Chapter 25.1 How the structure of lysozyme was actually determined

Crystallography of biological macromolecules

Second Online Edition (2012)

Part 25. A historical perspective

  1. C. C. F. Blake1,
  2. R. H. Fenn1,
  3. L. N. Johnson1,
  4. D. F. Koenig1,
  5. G. A. Mair1,
  6. A. C. T. North1,
  7. J. W. H. Oldham1,
  8. D. C. Phillips1,
  9. R. J. Poljak1,
  10. V. R. Sarma1,
  11. C. A. Vernon2

Published Online: 14 APR 2012

DOI: 10.1107/97809553602060000899

International Tables for Crystallography

International Tables for Crystallography

How to Cite

Blake, C. C. F., Fenn, R. H., Johnson, L. N., Koenig, D. F., Mair, G. A., North, A. C. T., Oldham, J. W. H., Phillips, D. C., Poljak, R. J., Sarma, V. R. and Vernon, C. A. 2012. How the structure of lysozyme was actually determined. International Tables for Crystallography. F:25:25.1:845–872.

Author Information

  1. 1

    Davy Faraday Research Laboratory, The Royal Institution, London W1X 4BS, England

  2. 2

    Department of Chemistry, University College London, Gower Street, London WC1E 6BT, England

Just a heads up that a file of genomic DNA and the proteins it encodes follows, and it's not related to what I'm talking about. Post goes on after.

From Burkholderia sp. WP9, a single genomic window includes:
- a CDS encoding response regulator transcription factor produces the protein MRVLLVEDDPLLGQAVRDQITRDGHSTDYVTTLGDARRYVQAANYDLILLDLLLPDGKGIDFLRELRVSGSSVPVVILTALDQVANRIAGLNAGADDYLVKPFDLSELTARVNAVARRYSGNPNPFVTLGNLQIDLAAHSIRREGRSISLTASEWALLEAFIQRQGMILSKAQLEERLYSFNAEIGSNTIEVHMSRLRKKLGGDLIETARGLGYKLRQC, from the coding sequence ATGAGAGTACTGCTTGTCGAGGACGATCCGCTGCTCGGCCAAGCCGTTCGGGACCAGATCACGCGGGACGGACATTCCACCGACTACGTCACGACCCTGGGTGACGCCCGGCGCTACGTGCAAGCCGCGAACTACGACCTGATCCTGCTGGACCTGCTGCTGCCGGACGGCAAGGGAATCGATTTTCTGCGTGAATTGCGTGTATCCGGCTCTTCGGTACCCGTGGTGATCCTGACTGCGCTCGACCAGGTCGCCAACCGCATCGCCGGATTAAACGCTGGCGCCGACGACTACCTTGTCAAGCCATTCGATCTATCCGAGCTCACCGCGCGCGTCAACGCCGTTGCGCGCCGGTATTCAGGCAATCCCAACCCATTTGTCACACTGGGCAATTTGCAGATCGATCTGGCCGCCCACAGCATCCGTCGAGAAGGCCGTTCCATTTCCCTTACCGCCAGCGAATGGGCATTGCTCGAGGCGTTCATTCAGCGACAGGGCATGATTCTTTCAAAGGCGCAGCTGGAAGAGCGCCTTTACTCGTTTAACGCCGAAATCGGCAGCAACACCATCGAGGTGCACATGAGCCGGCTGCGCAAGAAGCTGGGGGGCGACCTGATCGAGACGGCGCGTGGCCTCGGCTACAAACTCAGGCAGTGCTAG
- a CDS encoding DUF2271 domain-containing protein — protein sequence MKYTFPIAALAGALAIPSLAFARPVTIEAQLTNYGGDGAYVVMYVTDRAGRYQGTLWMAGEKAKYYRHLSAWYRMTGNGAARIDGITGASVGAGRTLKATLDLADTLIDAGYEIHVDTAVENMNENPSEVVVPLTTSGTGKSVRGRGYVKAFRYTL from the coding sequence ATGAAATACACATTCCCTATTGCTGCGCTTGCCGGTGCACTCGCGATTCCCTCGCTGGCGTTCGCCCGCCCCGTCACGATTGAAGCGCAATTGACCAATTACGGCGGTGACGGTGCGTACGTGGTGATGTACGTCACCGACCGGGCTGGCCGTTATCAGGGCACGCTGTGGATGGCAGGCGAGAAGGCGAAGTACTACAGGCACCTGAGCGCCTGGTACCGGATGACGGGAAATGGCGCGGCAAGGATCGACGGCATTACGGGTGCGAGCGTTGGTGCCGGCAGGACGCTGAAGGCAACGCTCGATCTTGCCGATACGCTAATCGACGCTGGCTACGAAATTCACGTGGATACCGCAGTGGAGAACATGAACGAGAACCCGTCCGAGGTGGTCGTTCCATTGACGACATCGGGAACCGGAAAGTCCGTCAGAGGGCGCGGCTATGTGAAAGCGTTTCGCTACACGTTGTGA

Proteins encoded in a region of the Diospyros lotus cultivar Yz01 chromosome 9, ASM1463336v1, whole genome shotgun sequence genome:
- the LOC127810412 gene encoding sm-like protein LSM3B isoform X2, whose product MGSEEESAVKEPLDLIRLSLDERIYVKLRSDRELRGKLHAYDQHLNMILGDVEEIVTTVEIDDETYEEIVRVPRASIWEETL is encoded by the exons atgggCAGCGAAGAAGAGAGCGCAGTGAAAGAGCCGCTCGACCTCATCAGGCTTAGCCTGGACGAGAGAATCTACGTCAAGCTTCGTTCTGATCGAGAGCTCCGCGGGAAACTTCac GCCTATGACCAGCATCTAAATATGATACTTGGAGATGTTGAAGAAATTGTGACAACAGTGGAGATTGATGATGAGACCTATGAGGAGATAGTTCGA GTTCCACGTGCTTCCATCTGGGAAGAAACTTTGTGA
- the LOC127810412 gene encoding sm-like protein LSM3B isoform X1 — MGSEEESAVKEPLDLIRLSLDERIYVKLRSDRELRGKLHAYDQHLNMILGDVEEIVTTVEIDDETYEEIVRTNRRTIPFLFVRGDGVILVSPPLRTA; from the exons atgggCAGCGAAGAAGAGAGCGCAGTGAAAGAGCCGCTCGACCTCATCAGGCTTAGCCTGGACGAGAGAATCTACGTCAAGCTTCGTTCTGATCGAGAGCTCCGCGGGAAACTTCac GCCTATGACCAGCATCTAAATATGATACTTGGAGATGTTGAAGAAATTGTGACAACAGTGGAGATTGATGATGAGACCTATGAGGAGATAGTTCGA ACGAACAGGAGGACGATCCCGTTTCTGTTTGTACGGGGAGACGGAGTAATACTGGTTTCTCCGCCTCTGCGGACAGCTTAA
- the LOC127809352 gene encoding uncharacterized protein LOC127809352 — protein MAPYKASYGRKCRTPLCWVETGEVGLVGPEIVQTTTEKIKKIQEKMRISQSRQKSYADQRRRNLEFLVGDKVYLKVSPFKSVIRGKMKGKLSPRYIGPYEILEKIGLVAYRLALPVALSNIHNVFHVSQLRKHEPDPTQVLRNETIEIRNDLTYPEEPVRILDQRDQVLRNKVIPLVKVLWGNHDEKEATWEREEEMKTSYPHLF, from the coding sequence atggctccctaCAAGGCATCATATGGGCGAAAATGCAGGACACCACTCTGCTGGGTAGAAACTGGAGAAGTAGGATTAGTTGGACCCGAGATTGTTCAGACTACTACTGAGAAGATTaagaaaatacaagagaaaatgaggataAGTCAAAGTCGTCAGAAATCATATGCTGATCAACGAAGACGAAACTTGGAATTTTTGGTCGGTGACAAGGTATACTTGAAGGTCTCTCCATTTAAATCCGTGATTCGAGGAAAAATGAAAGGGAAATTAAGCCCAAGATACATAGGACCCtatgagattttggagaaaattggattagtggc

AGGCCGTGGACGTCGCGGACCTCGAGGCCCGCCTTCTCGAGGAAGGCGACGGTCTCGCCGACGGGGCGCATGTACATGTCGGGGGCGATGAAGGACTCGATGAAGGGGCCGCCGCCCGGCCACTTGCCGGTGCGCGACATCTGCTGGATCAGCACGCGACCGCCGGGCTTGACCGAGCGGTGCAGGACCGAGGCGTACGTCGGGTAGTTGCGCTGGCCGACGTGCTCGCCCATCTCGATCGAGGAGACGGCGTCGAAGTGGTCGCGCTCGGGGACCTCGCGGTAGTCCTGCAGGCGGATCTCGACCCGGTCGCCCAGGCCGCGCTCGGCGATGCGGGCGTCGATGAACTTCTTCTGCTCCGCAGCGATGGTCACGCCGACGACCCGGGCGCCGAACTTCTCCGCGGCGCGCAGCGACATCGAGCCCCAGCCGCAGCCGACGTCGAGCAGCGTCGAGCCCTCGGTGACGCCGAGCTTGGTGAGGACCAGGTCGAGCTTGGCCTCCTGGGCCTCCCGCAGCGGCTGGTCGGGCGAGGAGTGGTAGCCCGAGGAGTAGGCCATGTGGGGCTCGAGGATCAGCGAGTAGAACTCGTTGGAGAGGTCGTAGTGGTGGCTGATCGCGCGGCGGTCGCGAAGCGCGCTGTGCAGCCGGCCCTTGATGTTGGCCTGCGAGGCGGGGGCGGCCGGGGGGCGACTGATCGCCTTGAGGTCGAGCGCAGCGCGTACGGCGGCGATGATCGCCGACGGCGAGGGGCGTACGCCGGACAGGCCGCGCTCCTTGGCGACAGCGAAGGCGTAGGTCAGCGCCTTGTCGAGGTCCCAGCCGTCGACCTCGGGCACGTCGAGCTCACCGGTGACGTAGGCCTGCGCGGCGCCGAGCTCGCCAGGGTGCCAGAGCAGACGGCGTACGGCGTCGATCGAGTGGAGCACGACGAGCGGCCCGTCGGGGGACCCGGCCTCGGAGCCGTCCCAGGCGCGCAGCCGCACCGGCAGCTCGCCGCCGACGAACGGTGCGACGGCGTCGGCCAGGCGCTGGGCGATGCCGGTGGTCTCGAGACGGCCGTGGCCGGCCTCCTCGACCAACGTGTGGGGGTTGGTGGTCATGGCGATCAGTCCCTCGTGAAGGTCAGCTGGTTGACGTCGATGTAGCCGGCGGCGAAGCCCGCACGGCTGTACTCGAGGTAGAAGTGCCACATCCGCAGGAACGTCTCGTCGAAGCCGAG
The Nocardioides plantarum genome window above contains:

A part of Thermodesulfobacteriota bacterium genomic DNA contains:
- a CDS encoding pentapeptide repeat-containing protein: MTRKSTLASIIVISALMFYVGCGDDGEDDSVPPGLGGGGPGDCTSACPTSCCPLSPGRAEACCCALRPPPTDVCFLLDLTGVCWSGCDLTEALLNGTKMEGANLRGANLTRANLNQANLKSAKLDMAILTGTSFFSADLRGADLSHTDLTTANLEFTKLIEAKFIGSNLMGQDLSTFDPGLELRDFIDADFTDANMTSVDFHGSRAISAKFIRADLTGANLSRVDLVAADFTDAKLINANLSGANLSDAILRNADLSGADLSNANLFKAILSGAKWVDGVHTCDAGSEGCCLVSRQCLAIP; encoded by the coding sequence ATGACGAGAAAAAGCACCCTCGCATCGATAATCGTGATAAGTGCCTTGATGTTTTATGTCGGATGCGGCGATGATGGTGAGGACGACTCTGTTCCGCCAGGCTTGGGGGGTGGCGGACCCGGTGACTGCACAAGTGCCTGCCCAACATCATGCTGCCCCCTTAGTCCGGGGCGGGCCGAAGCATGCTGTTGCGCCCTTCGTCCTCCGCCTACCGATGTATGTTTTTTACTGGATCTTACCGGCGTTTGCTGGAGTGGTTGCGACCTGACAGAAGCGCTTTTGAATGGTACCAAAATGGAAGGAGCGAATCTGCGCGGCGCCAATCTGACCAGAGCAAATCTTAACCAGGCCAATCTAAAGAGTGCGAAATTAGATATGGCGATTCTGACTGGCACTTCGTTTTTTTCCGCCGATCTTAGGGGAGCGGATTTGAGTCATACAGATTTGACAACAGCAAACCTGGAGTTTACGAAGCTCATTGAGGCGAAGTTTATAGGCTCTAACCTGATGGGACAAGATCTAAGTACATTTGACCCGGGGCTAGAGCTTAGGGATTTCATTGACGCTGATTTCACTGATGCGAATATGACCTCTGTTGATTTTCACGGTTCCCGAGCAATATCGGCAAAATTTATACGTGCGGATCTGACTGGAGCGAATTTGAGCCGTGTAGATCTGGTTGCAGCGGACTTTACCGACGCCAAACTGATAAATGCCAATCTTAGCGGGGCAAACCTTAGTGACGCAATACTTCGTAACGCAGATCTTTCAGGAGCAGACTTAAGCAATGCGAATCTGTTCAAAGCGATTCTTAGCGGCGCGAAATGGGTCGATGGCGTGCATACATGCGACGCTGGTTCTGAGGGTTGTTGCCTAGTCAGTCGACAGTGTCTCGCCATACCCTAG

Publication History

  1. Published Online: 14 APR 2012


Lysozyme was the second protein structure and the first enzyme structure to be solved by X-ray diffraction methods. The structure was published in 1965. Later work published in 1967 led to an explanation of the catalytic function of the enzyme and gave a vision of the explanatory power of structure for biological function. This chapter describes the crystals, the search for heavy-atom derivatives and the careful X-ray measurements made possible by the development of the linear diffractometer. By optimizing crystal mounting, by correcting for absorption effects and with considerable attention to radiation-damage effects implemented in the measurements and in the data-processing software, a complete data set to 2 Å resolution was measured with remarkable precision. The precision of the measurements allowed anomalous-scattering effects to be introduced to help resolve the phase problem. The resulting electron-density map was immediately interpretable and the initial draft model building took about 1 month. The model was completed in time for it to form the centrepiece of Sir Lawrence Bragg’s 75th birthday party at the Royal Institution on 31 March 1965. Many of the historical details of the data collection and structure determination are presented for the first time.


  • absorption corrections;
  • crystallization;
  • data processing;
  • early structure determinations;
  • heavy-atom derivatives;
  • lysozyme;
  • scaling